As Niraj Choksi at the Washington Post points out, 16 states now have unemployment rates lower than they have been in four years:
In all but two, October unemployment was at its lowest level since late 2008 or the early months of 2009. In Minnesota, unemployment hasn’t been this low since January 2008. And it’s been more than a decade since North Dakota saw an unemployment rate of 2.7 percent as it did in October. (The last time was August 2001.) In all, unemployment dropped from September to last month in 39 states. And only three states—Arkansas, Oklahoma and Ohio—saw nearly two-year highs.In fact, 70 months after the Great Recession began in December 2007, in only nine states is the official unemployment rate now below the five percent pre-recession average. And that only tells part of the story.
But the situation isn’t as rosy as those statistics suggest. The jobs recovery still pales in comparison to the recoveries following the 1981, 1990 and 2001 recessions, according to data from Doug Hall, director of the Economic Analysis and Research Network at the Economic Policy Institute, a think tank focused on the needs of low- and middle-income workers.
Just how slow the growth in jobs has been nationwide is reflected in the fact that in only one state—North Dakota—has job growth outpaced population growth. That is a factor of the oil production boom in the state's Bakken formation. For every other state, however— as we've reported for years—the drop in the unemployment rate is mostly due to Americans leaving the work force. As of October, the labor-force participation rate was 62.8 percent, its lowest level since March 1978.
A portion of that is demographic. The first wave of post-World War II baby boomers is retiring, although the percentage of people over 65 who have continued working—out of desire or necessity—has grown significantly since 2008. EPI estimates that about one-third of drop in the civilian work force is a consequence of such retirements. Meanwhile, labor-force participation among adults 16-24 is continuing a long time downward trend and is now nearly nine percent below its 1987 peak of 79.1 percent. But the key statistic, the most worrisome one, is that job participation of people in their prime working years—25-54 years old—remains down from its 2007 peak of 80.3 percent at 75.8 percent.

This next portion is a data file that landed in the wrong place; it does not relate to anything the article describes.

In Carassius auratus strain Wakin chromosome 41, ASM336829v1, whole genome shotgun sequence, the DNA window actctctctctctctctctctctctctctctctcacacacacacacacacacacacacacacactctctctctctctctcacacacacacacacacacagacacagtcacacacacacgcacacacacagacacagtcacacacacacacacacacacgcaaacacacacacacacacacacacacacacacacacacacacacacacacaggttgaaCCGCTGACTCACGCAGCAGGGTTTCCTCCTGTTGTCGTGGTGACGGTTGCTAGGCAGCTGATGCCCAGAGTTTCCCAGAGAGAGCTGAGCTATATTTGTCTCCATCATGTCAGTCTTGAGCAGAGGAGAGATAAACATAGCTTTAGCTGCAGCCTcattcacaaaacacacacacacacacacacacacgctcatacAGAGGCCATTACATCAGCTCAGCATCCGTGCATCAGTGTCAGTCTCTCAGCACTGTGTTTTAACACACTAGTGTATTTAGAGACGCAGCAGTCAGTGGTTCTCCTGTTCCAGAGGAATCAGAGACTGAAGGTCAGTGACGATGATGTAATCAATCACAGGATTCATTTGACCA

Despite the millions of private-sector jobs created since the recession was officially declared over in the summer of 2009, there continues to be a substantial jobs deficit and that has distorted the unemployment rate. Excluding retirees, EPI calculates that if those who have dropped out of the labor force or never entered it because of the weak economy had chosen to stay in, the official unemployment rate right now would be 10.8 percent, not 7.3 percent.
What these numbers point to, have pointed to for years, is the need for what many economists and activists have long sought: a multi-faceted full employment program.
Four years ago next month, President Obama held a jobs summit that was billed as a think session to kick-start employment growth. Unfortunately, partly because of the summit's agenda, which failed to focus on the big picture, and partly because even the modest proposals that emerged from it were hamstrung by naysayers in Congress, the improvements that could have been made were not. Which means the economic pain of millions of Americans was not alleviated even though the policy tools were available to do so.
And they remain so. Heading the pack are the setting forth an industrial policy like those every other developed nation and some emerging economies already have and investing in rebuilding and innovating America's crumbling infrastructure. But few of our elected representatives have come close to making such policies a priority or even mentioning them at all. What will it take to get them to show leadership in this realm?